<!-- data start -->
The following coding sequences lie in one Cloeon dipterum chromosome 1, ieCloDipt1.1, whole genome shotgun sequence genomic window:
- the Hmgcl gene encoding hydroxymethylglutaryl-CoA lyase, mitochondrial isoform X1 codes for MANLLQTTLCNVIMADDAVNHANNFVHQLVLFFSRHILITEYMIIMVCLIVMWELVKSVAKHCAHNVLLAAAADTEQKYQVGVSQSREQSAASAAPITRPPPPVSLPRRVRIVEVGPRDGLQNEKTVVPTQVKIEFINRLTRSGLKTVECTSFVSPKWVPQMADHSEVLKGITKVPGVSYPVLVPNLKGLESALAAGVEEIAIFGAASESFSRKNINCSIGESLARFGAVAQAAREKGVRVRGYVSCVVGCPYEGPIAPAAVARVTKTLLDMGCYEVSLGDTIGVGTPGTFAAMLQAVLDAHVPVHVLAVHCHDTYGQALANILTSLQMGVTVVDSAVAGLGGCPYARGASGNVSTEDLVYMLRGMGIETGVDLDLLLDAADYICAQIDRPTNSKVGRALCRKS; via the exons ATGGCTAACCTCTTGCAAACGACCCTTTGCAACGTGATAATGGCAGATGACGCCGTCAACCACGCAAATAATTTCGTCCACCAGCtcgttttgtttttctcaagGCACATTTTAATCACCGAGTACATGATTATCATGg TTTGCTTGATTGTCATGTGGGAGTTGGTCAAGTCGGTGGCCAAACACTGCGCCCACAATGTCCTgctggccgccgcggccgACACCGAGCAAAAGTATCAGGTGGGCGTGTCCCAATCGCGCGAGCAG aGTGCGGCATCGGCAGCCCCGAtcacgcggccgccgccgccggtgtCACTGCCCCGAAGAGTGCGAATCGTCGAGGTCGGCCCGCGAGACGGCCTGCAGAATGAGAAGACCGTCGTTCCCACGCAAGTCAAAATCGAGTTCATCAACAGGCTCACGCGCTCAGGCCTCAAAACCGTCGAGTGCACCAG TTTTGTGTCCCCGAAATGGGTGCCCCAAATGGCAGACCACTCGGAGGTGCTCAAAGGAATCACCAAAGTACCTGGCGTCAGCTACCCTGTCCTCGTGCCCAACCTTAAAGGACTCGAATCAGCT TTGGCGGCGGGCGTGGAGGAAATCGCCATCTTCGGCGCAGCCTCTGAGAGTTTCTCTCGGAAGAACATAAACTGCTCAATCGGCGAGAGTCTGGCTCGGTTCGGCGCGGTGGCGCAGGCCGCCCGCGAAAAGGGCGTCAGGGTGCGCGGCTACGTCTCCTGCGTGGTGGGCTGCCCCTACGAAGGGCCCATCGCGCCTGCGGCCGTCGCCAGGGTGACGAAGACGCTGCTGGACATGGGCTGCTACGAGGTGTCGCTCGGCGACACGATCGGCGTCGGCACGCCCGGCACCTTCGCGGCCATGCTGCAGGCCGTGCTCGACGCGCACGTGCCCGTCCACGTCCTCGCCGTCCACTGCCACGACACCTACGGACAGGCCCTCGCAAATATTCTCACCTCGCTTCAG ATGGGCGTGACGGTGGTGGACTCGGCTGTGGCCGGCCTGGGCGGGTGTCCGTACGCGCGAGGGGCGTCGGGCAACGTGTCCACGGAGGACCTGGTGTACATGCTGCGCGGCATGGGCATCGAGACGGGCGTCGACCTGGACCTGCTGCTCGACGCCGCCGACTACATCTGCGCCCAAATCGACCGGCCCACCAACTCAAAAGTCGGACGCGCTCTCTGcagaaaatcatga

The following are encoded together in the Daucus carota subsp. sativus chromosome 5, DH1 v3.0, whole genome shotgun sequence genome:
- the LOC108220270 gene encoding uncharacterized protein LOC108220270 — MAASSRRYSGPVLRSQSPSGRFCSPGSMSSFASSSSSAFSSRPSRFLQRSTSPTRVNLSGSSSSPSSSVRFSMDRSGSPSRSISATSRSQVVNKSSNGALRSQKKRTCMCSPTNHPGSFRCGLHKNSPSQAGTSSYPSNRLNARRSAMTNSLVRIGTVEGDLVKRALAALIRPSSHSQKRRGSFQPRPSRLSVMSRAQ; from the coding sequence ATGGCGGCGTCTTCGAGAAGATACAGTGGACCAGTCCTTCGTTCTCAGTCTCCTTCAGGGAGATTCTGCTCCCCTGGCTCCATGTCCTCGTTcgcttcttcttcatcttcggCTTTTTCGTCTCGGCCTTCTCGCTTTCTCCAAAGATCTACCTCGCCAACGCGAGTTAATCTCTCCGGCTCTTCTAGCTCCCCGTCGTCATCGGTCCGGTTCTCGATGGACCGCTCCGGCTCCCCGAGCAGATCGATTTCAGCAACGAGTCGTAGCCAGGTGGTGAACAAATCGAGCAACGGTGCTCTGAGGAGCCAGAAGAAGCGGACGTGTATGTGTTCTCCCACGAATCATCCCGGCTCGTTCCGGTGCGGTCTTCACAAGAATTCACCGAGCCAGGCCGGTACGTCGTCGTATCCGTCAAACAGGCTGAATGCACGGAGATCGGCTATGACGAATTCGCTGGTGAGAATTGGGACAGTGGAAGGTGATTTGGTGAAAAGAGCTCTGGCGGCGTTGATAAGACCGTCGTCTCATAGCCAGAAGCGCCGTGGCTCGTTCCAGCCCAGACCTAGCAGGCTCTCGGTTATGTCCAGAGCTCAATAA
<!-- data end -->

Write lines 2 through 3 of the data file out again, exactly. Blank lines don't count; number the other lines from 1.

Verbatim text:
- the Hmgcl gene encoding hydroxymethylglutaryl-CoA lyase, mitochondrial isoform X1 codes for MANLLQTTLCNVIMADDAVNHANNFVHQLVLFFSRHILITEYMIIMVCLIVMWELVKSVAKHCAHNVLLAAAADTEQKYQVGVSQSREQSAASAAPITRPPPPVSLPRRVRIVEVGPRDGLQNEKTVVPTQVKIEFINRLTRSGLKTVECTSFVSPKWVPQMADHSEVLKGITKVPGVSYPVLVPNLKGLESALAAGVEEIAIFGAASESFSRKNINCSIGESLARFGAVAQAAREKGVRVRGYVSCVVGCPYEGPIAPAAVARVTKTLLDMGCYEVSLGDTIGVGTPGTFAAMLQAVLDAHVPVHVLAVHCHDTYGQALANILTSLQMGVTVVDSAVAGLGGCPYARGASGNVSTEDLVYMLRGMGIETGVDLDLLLDAADYICAQIDRPTNSKVGRALCRKS; via the exons ATGGCTAACCTCTTGCAAACGACCCTTTGCAACGTGATAATGGCAGATGACGCCGTCAACCACGCAAATAATTTCGTCCACCAGCtcgttttgtttttctcaagGCACATTTTAATCACCGAGTACATGATTATCATGg TTTGCTTGATTGTCATGTGGGAGTTGGTCAAGTCGGTGGCCAAACACTGCGCCCACAATGTCCTgctggccgccgcggccgACACCGAGCAAAAGTATCAGGTGGGCGTGTCCCAATCGCGCGAGCAG aGTGCGGCATCGGCAGCCCCGAtcacgcggccgccgccgccggtgtCACTGCCCCGAAGAGTGCGAATCGTCGAGGTCGGCCCGCGAGACGGCCTGCAGAATGAGAAGACCGTCGTTCCCACGCAAGTCAAAATCGAGTTCATCAACAGGCTCACGCGCTCAGGCCTCAAAACCGTCGAGTGCACCAG TTTTGTGTCCCCGAAATGGGTGCCCCAAATGGCAGACCACTCGGAGGTGCTCAAAGGAATCACCAAAGTACCTGGCGTCAGCTACCCTGTCCTCGTGCCCAACCTTAAAGGACTCGAATCAGCT TTGGCGGCGGGCGTGGAGGAAATCGCCATCTTCGGCGCAGCCTCTGAGAGTTTCTCTCGGAAGAACATAAACTGCTCAATCGGCGAGAGTCTGGCTCGGTTCGGCGCGGTGGCGCAGGCCGCCCGCGAAAAGGGCGTCAGGGTGCGCGGCTACGTCTCCTGCGTGGTGGGCTGCCCCTACGAAGGGCCCATCGCGCCTGCGGCCGTCGCCAGGGTGACGAAGACGCTGCTGGACATGGGCTGCTACGAGGTGTCGCTCGGCGACACGATCGGCGTCGGCACGCCCGGCACCTTCGCGGCCATGCTGCAGGCCGTGCTCGACGCGCACGTGCCCGTCCACGTCCTCGCCGTCCACTGCCACGACACCTACGGACAGGCCCTCGCAAATATTCTCACCTCGCTTCAG ATGGGCGTGACGGTGGTGGACTCGGCTGTGGCCGGCCTGGGCGGGTGTCCGTACGCGCGAGGGGCGTCGGGCAACGTGTCCACGGAGGACCTGGTGTACATGCTGCGCGGCATGGGCATCGAGACGGGCGTCGACCTGGACCTGCTGCTCGACGCCGCCGACTACATCTGCGCCCAAATCGACCGGCCCACCAACTCAAAAGTCGGACGCGCTCTCTGcagaaaatcatga

The following are encoded together in the Daucus carota subsp. sativus chromosome 5, DH1 v3.0, whole genome shotgun sequence genome: